Episcopalian Anger Management
David sits in the cathedral, feeling helpless for his elder sister Betty, recently married to Nancy Botkin, soon to be a victim of a wave of homophobia. Courtesy of the new president. He doesn’t know what that’ll look like, how to pin down hatred and that frightens him. David is nineteen and he is here for what they call a post-service “conversation” in light of the election. Basically, Episcopalian anger management.
He’d hoped going to this session, the first Sunday after the election would offer him some semblance of direction. He needed to make sense of the chaotic sea of politics and hatred and divisions. He hoped he could find some answers, something to help his sister, shield her from the inevitable, from the vast monstrous being that was coming. After all, she raised him through their mother’s ups and downs, through Mom’s artistic crises, her drinking, smoking, her time in and out of the institutions. Somehow Betty maintained her sanity. She ensured that David made it to college, insisted on offering feedback on every facet of his life, ensuring that nothing was left neglected
He had hoped to find other fellow Episcopalians equally helpless, angry, bewildered, and willing to give voice to that, untrammeled by tact and diplomacy. Instead, sitting in the vast sanctuary, among the stained-glass windows spilling forth reds and navy blues, he feels as if he is sinking even deeper. People dance around fundamental truths like ballerinas: God may have bestowed love upon all and the church may affirm all this, but the new president is doing his best to sweep people in a tide of hate, including his own dear sister. No one seems to fully feel the rage, the anger of it all. No one knows how to paint hatred in concrete images. He wonders why he even bothered going to church, except for the supposedly progressive aspects of it.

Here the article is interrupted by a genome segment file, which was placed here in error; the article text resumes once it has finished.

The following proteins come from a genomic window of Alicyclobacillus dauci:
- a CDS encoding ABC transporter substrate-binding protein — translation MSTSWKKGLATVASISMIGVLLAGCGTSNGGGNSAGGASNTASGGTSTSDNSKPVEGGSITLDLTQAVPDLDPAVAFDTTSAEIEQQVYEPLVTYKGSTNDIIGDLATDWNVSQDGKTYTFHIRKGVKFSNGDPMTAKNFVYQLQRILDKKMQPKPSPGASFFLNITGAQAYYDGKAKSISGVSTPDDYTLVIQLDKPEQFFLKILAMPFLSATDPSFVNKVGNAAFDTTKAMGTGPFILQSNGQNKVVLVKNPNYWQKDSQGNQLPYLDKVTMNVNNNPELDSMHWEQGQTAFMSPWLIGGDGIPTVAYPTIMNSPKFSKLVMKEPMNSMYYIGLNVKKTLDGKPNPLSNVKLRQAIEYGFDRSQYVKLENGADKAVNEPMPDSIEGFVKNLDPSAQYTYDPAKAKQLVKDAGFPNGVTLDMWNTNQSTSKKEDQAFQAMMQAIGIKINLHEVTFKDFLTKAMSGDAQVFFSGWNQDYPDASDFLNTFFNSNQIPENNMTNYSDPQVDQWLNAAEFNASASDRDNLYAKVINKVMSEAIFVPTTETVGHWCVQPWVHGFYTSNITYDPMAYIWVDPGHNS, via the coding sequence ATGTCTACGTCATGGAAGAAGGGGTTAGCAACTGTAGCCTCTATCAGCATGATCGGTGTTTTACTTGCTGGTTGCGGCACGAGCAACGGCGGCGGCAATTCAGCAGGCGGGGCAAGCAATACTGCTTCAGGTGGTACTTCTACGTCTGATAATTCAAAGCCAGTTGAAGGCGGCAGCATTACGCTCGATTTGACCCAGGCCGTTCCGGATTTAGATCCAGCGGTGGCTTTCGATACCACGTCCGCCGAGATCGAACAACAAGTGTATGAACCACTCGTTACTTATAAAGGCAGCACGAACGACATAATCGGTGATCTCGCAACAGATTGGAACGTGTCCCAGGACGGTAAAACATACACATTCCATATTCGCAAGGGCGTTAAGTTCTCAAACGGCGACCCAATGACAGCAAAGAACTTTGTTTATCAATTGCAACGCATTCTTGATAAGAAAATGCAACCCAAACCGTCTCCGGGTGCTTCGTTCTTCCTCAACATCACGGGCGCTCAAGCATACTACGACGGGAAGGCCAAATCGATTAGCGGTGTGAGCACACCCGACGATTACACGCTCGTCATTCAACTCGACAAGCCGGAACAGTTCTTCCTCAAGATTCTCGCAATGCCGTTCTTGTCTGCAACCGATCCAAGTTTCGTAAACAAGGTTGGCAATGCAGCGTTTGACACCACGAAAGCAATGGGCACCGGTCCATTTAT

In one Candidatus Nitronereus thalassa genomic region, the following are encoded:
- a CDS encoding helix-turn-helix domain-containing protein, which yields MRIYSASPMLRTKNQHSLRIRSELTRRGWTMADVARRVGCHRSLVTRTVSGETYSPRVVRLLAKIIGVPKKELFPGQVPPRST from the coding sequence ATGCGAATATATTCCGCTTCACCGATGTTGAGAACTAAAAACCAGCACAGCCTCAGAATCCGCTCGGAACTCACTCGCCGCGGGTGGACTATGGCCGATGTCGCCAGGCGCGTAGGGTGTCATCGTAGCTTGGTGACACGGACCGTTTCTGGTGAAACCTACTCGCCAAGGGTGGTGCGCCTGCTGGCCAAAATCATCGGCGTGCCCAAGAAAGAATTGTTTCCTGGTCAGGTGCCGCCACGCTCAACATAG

His fellow Episcopalians, men and women in smart suits and lavender dresses, describe post-election desires in one sentence, diplomatically of course. Betty would hate this, this withdrawal of truths, their calm manner, their composure. She believed that this was an even more unforgivable act, especially after shielding questions about their mother’s mental stability.
“Grab people by the balls,” she always said. “Tell them the truth. It can hurt, but it’s better to deal with stuff head on.”
Tonight’s conception of truth is comprised of platitudes, uttered slowly, methodically, as if they are trying to bury the rawness, as if it will all disappear if they take the right approach.
“Let’s have a dialogue with opponents.”
“Let’s find common ground.”
“Let’s try to heal.”
The answers blend into each other in some discordant, sick chorus, like the jazz music his mother used to listen to on her worst nights, the nights filled with drink. David wonders if these parishioners have family members equally vulnerable. Or friends. A lesbian daughter perhaps. An immigrant comrade from some Middle Eastern idyll. He feels a kind of rage rising to him, a desire to dissect them, to make them tell the unpleasant truths.